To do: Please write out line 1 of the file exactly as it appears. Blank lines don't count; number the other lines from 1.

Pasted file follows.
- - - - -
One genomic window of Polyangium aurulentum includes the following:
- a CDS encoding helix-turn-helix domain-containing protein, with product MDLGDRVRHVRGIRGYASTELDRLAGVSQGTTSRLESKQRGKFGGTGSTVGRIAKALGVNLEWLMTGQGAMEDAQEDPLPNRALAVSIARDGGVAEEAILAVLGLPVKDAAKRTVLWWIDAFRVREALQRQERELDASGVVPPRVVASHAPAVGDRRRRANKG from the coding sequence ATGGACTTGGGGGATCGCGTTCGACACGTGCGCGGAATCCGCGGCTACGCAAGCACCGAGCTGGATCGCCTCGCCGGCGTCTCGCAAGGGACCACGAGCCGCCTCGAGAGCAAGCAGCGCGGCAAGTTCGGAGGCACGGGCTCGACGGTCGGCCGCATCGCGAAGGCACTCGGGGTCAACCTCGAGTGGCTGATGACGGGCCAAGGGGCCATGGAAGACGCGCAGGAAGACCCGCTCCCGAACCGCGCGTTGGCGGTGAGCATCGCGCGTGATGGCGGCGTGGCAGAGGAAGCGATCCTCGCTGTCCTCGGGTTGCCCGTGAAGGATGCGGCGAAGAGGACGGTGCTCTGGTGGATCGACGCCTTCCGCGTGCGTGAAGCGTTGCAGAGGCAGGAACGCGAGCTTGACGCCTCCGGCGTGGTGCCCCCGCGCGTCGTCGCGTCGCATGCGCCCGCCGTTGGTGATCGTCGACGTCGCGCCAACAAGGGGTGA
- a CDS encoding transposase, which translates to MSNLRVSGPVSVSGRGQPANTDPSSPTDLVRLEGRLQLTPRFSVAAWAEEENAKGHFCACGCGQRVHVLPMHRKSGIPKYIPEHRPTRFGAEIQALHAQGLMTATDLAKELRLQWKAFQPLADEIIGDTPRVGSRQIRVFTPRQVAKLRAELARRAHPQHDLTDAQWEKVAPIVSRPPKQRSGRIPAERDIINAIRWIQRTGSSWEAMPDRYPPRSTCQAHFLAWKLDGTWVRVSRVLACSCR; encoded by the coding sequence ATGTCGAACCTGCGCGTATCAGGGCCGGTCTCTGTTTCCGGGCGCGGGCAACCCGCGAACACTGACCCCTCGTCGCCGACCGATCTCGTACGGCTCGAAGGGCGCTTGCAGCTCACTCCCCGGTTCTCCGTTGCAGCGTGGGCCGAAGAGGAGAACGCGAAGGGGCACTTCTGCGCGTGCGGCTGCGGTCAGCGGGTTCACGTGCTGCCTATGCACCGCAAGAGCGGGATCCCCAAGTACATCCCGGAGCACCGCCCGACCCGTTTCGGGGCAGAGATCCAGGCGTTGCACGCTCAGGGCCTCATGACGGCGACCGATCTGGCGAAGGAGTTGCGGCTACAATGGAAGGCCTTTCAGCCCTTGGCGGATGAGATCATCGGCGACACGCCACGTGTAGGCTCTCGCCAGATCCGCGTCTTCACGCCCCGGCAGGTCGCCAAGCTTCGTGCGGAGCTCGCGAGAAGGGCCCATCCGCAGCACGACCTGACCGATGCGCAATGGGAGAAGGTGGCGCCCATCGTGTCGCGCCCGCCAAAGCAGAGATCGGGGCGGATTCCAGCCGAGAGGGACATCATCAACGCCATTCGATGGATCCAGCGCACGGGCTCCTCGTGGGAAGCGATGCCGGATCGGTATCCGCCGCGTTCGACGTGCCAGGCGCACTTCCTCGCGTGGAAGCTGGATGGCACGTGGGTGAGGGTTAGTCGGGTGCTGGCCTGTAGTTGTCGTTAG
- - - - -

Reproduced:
One genomic window of Polyangium aurulentum includes the following: